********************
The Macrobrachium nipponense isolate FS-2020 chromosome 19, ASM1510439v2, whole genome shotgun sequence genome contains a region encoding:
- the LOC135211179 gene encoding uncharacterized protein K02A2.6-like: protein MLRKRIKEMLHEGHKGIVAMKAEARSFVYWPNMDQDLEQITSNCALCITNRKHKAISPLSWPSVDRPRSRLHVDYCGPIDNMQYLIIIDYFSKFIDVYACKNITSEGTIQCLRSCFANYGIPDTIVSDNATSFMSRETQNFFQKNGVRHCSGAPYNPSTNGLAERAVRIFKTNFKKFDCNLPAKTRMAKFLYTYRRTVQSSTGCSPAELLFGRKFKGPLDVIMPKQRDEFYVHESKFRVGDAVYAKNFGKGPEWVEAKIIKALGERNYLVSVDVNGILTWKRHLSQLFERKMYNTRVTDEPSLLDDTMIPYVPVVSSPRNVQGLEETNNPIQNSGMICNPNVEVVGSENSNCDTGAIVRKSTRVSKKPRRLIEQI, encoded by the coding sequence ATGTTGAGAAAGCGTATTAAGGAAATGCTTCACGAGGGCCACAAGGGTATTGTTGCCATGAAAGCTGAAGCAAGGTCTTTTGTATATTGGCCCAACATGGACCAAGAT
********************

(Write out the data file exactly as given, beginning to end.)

The Macrobrachium nipponense isolate FS-2020 chromosome 19, ASM1510439v2, whole genome shotgun sequence genome contains a region encoding:
- the LOC135211179 gene encoding uncharacterized protein K02A2.6-like: protein MLRKRIKEMLHEGHKGIVAMKAEARSFVYWPNMDQDLEQITSNCALCITNRKHKAISPLSWPSVDRPRSRLHVDYCGPIDNMQYLIIIDYFSKFIDVYACKNITSEGTIQCLRSCFANYGIPDTIVSDNATSFMSRETQNFFQKNGVRHCSGAPYNPSTNGLAERAVRIFKTNFKKFDCNLPAKTRMAKFLYTYRRTVQSSTGCSPAELLFGRKFKGPLDVIMPKQRDEFYVHESKFRVGDAVYAKNFGKGPEWVEAKIIKALGERNYLVSVDVNGILTWKRHLSQLFERKMYNTRVTDEPSLLDDTMIPYVPVVSSPRNVQGLEETNNPIQNSGMICNPNVEVVGSENSNCDTGAIVRKSTRVSKKPRRLIEQI, encoded by the coding sequence ATGTTGAGAAAGCGTATTAAGGAAATGCTTCACGAGGGCCACAAGGGTATTGTTGCCATGAAAGCTGAAGCAAGGTCTTTTGTATATTGGCCCAACATGGACCAAGAT